What do I mean by that?
What if we put our energy into being more curious about our selves, what we do, and how we do it before we jump to judgment?
Many of us feel like the way to be successful, improve, and feel safe from failure, disappointment and hurt is to be perfectionistic or hard on ourselves.
If I asked you to be less critical of yourself does your mind jump to thoughts such as “That’s not a good idea, what if I become lazy and don’t try hard anymore?”
If I invited you to be kinder to yourself and accept who you are today, as you are, would you have a hard time, feel unworthy, or uncomfortable?
Often the following thoughts and beliefs can get in the way of being kinder to our selves and this list is in no way exhaustive:
If you have survived difficult times by being tough with your self it can feel scary to imagine letting go and treating your self with more acceptance, compassion, or, dare I say love.
If you have achieved success by being hard on your self or demanding perfection, then it can feel unwise or risky to walk away from something that has “worked” for you in the past.
Whether being hard on your self has developed out of self-preservation, was a product of the messages you have been given by others, or is a result of other factors please know that we do the best we can given what we know at the time AND there is another way we can move through life toward our goals and dreams that can be more comfortable and enjoyable: Be more curious than judgmental.
When you look back at your life what will you value, what you accomplished or how it felt to be who you are?
Being kind, accepting and compassionate toward your self doesn’t mean ignoring issues or struggles.
In fact, it’s just the opposite.
Would you want to face, accept and share your struggles with a critical and judgmental boss or partner? Probably not! Most of us prefer to be open with someone who is caring and understanding.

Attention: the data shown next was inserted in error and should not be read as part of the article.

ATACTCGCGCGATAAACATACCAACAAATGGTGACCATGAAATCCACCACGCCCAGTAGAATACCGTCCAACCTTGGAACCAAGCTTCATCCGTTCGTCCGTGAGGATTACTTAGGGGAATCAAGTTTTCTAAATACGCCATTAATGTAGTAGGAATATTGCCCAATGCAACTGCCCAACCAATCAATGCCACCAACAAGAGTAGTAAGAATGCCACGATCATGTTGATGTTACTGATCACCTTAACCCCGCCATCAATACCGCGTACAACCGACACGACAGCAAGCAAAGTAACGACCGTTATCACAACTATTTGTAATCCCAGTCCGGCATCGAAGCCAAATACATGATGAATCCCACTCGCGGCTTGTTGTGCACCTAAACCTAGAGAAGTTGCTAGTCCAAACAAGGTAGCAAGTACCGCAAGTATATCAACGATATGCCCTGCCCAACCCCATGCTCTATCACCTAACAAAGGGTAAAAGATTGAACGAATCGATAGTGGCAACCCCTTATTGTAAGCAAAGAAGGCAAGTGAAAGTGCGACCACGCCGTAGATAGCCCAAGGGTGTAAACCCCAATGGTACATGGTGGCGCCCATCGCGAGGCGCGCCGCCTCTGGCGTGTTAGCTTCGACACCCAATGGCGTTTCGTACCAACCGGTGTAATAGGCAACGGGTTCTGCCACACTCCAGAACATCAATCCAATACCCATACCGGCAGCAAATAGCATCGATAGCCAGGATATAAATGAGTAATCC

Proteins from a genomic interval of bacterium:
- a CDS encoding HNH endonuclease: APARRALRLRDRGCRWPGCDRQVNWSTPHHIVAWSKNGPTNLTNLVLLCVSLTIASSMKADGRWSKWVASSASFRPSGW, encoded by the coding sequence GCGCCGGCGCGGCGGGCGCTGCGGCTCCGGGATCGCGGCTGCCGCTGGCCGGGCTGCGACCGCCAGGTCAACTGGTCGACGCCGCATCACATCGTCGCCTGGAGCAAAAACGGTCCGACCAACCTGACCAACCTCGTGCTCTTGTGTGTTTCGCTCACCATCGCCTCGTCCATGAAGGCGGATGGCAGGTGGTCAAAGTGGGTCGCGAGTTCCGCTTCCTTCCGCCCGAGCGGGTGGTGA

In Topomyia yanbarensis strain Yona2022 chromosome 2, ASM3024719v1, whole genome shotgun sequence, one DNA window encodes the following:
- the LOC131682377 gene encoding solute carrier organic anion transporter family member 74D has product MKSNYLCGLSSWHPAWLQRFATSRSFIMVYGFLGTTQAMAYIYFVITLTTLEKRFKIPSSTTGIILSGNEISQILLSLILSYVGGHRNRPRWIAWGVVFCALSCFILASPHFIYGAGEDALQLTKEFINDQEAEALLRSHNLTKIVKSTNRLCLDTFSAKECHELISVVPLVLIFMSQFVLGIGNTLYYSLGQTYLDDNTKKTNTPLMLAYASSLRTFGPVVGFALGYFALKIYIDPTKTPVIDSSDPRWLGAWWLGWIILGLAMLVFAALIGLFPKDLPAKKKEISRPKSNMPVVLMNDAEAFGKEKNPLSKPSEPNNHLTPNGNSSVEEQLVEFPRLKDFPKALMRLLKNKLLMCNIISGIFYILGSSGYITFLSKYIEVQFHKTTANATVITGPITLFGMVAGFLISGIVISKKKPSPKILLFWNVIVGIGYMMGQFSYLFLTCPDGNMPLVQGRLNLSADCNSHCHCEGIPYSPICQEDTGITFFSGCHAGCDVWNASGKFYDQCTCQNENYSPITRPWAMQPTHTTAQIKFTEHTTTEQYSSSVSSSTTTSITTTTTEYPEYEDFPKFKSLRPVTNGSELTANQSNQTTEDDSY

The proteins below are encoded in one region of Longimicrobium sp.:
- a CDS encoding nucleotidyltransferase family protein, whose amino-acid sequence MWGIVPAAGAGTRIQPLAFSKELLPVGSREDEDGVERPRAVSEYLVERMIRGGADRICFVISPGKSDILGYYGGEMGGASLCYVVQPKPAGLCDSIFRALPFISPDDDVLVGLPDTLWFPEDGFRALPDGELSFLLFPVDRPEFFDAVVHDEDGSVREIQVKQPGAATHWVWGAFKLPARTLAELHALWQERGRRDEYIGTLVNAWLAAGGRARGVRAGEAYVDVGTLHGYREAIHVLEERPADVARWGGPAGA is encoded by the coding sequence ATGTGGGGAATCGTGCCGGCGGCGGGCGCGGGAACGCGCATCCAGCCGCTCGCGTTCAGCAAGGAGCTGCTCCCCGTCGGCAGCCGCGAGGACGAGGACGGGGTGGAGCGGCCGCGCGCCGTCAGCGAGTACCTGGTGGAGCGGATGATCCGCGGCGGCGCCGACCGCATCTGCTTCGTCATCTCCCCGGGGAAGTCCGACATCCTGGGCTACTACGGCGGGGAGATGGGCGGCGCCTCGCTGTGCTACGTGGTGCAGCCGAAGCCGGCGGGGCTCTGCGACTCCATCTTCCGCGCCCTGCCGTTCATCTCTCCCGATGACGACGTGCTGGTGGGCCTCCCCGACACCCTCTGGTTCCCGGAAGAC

“Friendship with oneself is all important, because without it one cannot be friends with anyone else in the world.” - Eleanor Roosevelt
If we don’t have a supportive relationship with ourselves how much do we think we can really accomplish if we are criticizing or doubting ourselves.
If we don’t accept who we are and recognize our inherent worth, then how satisfying and deeply can we really connect with others?
What if you practiced moving from your own worst critic to your own best friend?
If you want to take an honest look at your self and continue growing and developing the areas of life you value, then the first step is to be your own caring and understanding friend, someone safe to admit your struggles to, who will support you as you face the challenging work of being:
I hope you will join me.
Go Friend Your Self!
Ps Please share this article if you think it will help someone else.
Dr. Baker has a Ph.D. in Clinical Psychology. She moved over 20 times by the time she was 13. She studied and adapted to her environments and wore many masks to fit in until she learned how to thrive by owning who she was and showing her real self to the world. She hopes to inspire and inform others as they own and embrace who they are. Go friend your self!